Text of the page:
So what does this mean in terms of my own teaching? I want kids to recognize things, but it's never on my official agenda because that's not what I'm teaching, and I don't always have the opportunities to do it. I can't quite put my race out there because there's not much to be provocative about in Read 180, unfortunately. All content is a means to an end goal: being able to read well. I guess I need to find some sort of yang to complete my yin in my community service club...what does it take to recognize a problem in the world?

Wednesday, November 3, 2010

is it me, or is it them?

I think one of the things, personally, that I do when it comes to my job is take things personally. Not on the kids side, rather, the things that they say are either funny, ridiculous or annoying (See side note: today in new MS class, I have regained some ground by, instead of high fiving a student, giving him a high elbow--again, what I love about MS is the pure willingness they have to do simple, silly things). This whole switch to MS thing, how can I not take this personally, as if the admin has not much else to do than throw teachers on one place on a whim just simply because they can.

This is hard to swallow, but, it's not me, it's them. It's going to take me a very long time to realize's how the school operates: they make things shitty for teachers, because that's just how they think things should be run. They do it in the name of certain things (data, etc), and, perhaps they're right in some respects; but, I don't think I'll ever quite "win" because there's nothing to win. Maybe that's what I've been thinking about for such a long time. That there's a fight to win, that I can control what my job is. But it's not about that. It's about them being the boss, me being the employee.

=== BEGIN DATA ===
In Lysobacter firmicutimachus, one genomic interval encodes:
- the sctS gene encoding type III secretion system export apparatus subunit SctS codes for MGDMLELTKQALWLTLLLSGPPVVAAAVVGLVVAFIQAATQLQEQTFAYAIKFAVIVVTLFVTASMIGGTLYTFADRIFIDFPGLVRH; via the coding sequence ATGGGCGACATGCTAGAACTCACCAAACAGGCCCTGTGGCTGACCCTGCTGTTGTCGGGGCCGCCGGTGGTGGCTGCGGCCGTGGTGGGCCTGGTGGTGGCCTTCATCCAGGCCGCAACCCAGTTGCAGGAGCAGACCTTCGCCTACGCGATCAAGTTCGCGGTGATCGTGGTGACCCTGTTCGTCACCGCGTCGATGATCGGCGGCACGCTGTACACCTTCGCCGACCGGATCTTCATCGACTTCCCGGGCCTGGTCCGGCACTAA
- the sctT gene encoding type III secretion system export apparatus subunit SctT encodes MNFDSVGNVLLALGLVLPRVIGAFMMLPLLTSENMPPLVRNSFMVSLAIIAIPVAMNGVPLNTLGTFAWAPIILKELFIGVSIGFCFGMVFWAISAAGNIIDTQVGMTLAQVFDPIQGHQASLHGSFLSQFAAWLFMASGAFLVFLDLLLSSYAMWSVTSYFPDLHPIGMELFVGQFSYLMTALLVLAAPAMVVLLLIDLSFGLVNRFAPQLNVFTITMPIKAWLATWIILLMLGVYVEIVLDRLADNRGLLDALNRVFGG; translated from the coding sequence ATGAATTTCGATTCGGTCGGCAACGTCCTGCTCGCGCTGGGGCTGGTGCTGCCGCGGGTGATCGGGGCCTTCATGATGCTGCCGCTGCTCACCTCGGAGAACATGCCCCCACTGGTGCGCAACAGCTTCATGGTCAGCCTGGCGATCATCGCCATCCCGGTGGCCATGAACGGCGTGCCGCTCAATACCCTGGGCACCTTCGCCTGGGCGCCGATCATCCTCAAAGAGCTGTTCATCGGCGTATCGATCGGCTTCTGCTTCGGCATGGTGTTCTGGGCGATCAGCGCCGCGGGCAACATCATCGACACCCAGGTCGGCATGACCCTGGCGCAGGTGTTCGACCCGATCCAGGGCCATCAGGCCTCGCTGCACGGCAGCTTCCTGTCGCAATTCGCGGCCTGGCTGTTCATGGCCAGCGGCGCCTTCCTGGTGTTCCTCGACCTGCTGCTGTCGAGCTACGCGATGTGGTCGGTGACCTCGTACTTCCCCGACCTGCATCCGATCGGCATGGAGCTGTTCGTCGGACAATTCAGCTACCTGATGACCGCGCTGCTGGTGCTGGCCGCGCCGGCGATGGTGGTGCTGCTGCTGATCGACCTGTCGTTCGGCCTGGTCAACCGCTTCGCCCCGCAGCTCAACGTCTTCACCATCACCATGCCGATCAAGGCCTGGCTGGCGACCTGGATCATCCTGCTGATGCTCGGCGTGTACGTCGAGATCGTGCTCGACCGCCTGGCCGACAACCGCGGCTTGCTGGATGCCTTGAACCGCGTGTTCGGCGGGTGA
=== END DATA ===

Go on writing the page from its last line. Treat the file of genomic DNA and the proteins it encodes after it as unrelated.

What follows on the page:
It'll take some time, I suppose. Do I sound defeatist?

Tuesday, November 2, 2010

well, here we go again

So, to compound the non-sense that happens in my school, I've been taken out of AP, and put into a MS class again, this time with the added bonus of not being the middle schooler's original teacher.

The full story (before I gotta go to bed): I was pulled out of AP so that the school could create another class of 10th grade Read 180. I was quite fine with that, seeing that having Read 180 be the number one class I have to do means that I would have a) a life outside of school and b) MUCH less work. Wunderbar. So what happened in the interim? I honestly can't tell you--I was told that I was going to be a sub for the MS R180 teacher, since he's sick. I was OK with that, since I thought the 10th grade class would take a bit of time to set up, and it was just a quick one-shot subbing thing. Turns out this is (most likely) going to become my permanent placement for first period. What's even crazier about this situation is that there is a substitute present in the classroom while I am in the classroom. So, the question begs to be asked: why am I actually in there?

According to the powers that be, they need someone who "knows the program inside and out" in the room and doing the Read 180 stuff, etc. Personally, the hell with it...if they have a sub, they have a sub. So, I tried to collaborate; tried to have a meeting about this, but there's no real talking to the administration once their minds have been arbitrarily made up.

So, my observation is tomorrow, and all I pray is that it is not in the middle school class that I cannot control because I just stepped in two days ago. This is the one thing I pray for, either third or fourth period.